While it’s important to meet certain business expectations, such as sales and fulfillment quotas, it’s just as important to meet customer expectations. In fact, the customer experience is critical to any business’s success. That’s why meeting and even exceeding customer expectations should be a top priority. Before we get into that, let’s look at the challenges of dealing with angry customers and why they’re so angry in the first place.
Why Are Customers So Angry?
This question doesn’t have a simple answer. But think about it this way: How many times have you called customer service, livid about something you know isn’t the agent’s fault, but still feeling justifiably angry about a hidden fee, a mistake on your bill, or any other number of reasons? This is why creating a positive customer experience is so challenging for contact centers.
Customers rarely call contact centers because they’re happy. The vast majority of customers reach out to a business because they need to resolve an issue, or they are not satisfied with a service or produce. Best case scenario: the customer has a simple question with an easy answer or a problem with a simple solution.
But more often than not, these calls are more complex, and angry customers often take out their anger on the first point of contact – your agents. Dealing with irritated customers is a fact of life for contact center agents and can be quite stressful for everyone involved. Here are 3 simple tips on the best ways to guarantee all parties are happy at the end of even the most contentious phone calls.
When customers call a business feeling extremely frustrated, they often raise their voices to agents and repeatedly interrupt them when the agents are only trying their best to help. While it is understandable that an agent may feel irritated in response to a customer’s antagonism, it is imperative that they remain calm and remember three important words: It’s. Not. Personal.
While many customers seem to direct their anger solely at the agent, the majority of the time it is simply their situation that causes customers to lash out. They feel powerless and need help, and the calmer the agent can be, the better they will be able to assess the situation and provide assistance. Even simply allowing the customer to let out their pent-up aggression without interjections can be beneficial. Most customers need that catharsis before they can listen to advice or suggestions from the agent. In the contact center, patience is not just a virtue – it’s an essential part of an agent’s performance.
Listen to the Customer
Listening to a customer’s questions or complaints may seem like an obvious part of an agent’s job, but many agents fall short of the practice. Too often an agent picks up on the problem and then simply waits for the customer to finish speaking so they can offer what they believe is the best answer. This often leads to tuning out the rest of the customer’s statement. Some agents may even interrupt a customer in order to quickly resolve the (perceived) issue.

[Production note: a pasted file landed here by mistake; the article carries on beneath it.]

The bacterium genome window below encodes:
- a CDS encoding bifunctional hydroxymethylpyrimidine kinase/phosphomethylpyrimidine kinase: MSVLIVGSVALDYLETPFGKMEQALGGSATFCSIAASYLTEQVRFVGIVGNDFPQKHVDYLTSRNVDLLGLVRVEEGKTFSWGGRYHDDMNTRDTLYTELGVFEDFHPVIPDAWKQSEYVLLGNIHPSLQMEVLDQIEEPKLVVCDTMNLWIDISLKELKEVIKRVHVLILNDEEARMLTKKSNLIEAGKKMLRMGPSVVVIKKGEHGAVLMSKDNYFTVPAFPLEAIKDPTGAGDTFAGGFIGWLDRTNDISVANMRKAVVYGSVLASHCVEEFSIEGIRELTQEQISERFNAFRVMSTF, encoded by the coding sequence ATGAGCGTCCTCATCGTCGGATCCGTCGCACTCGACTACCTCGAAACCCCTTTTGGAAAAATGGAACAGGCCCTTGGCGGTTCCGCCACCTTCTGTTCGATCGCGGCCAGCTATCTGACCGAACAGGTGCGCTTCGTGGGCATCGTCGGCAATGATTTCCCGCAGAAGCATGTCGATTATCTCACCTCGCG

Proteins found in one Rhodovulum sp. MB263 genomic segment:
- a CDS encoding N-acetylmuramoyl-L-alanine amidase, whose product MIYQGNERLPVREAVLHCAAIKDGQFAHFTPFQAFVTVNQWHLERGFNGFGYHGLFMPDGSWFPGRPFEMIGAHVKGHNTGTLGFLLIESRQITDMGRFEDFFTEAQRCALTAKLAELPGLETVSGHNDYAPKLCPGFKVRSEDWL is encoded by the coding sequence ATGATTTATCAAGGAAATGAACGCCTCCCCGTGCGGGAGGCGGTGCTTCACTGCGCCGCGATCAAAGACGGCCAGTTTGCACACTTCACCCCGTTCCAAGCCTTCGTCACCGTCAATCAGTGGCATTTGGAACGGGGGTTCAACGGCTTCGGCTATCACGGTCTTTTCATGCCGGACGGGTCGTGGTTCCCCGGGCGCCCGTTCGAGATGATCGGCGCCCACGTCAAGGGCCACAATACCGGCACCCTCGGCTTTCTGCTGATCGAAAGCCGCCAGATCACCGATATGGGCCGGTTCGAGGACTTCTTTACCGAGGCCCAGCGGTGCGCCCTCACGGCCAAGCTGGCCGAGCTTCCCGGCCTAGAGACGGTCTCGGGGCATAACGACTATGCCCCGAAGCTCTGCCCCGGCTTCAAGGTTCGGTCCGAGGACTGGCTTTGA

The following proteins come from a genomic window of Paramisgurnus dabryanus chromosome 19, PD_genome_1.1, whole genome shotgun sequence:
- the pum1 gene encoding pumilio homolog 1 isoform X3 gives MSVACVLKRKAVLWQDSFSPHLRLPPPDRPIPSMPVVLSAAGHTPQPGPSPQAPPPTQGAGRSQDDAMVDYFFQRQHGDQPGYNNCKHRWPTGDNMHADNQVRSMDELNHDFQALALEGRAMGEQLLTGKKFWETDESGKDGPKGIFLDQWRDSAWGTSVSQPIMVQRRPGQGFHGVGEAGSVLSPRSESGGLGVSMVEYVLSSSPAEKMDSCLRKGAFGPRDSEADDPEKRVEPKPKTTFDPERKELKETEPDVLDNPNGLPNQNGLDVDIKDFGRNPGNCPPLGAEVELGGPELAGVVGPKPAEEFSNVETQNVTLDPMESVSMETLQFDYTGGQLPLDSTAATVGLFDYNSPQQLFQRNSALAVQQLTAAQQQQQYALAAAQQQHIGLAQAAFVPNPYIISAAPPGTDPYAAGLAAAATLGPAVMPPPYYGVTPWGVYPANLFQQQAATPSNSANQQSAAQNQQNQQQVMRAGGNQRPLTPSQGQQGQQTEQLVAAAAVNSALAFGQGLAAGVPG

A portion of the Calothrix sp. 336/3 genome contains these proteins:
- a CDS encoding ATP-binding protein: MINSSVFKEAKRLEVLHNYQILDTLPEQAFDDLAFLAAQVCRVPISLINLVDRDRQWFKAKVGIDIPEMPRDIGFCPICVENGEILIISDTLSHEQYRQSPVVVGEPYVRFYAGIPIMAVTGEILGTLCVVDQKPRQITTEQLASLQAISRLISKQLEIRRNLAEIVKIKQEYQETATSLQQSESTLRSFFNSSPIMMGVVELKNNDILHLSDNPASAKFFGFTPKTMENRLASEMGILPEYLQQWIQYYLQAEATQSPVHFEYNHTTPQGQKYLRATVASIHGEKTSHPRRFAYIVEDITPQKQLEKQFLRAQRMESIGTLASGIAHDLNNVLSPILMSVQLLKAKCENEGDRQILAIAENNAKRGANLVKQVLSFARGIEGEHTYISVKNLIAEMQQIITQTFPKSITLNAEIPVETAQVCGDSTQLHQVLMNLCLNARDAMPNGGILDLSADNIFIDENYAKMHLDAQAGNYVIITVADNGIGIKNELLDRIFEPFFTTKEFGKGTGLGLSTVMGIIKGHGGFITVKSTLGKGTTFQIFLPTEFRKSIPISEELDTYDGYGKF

But interrupting and tuning out customers leads to missing out on key pieces of information that could help your agents find an even more helpful solution. It can also frustrate a customer even further. Most people can detect when an agent isn’t listening, and everyone wants to feel heard. Therefore, it’s important for agents to practice active listening and wait until the customer finishes speaking before responding.
Then after the customer has concluded telling the agent everything they need to say, the agent should then summarize the situation to convey they have truly been listening to the customer and that they understand the issue. This ensures that the agent understands every detail of the situation and restores the customer’s faith in the agent’s abilities.
A customer who reaches out to a business with a problem wants to feel like they have someone on their side, rather than someone who is only looking out for the company’s best interest. That’s why conveying empathy is a key quality for any agent to have. By effectively demonstrating that they appreciate the customer’s feelings, your agents are more equipped to mollify an irritated customer and help them find the best solution.
Using call monitoring tools, such as speech analytics, can help detect which empathetic phrases are most effective in diffusing a tense situation. Using scorecards, call center managers can add these phrases to agent scripts. It is also important for an agent to learn the proper tone of voice to use when speaking to difficult customers. If an agent simply sounds like they’re reading from a script and says “I’m sorry” in a robotic and disinterested tone, they come across as insincere. This will inevitably make customers less inclined to believe the agent truly wants to help them. But a truly empathetic response can prove to be extremely useful in placating and assisting a customer.
While it may be impossible to placate every single angry customer, these tips can go a long way in helping agents soothe an argumentative caller. And businesses can also help their agents by empowering them with fast and efficient solutions to common problems, which can be extracted easily with speech analytics. When an agent is able to both help an agitated customer and make them feel better, everybody wins.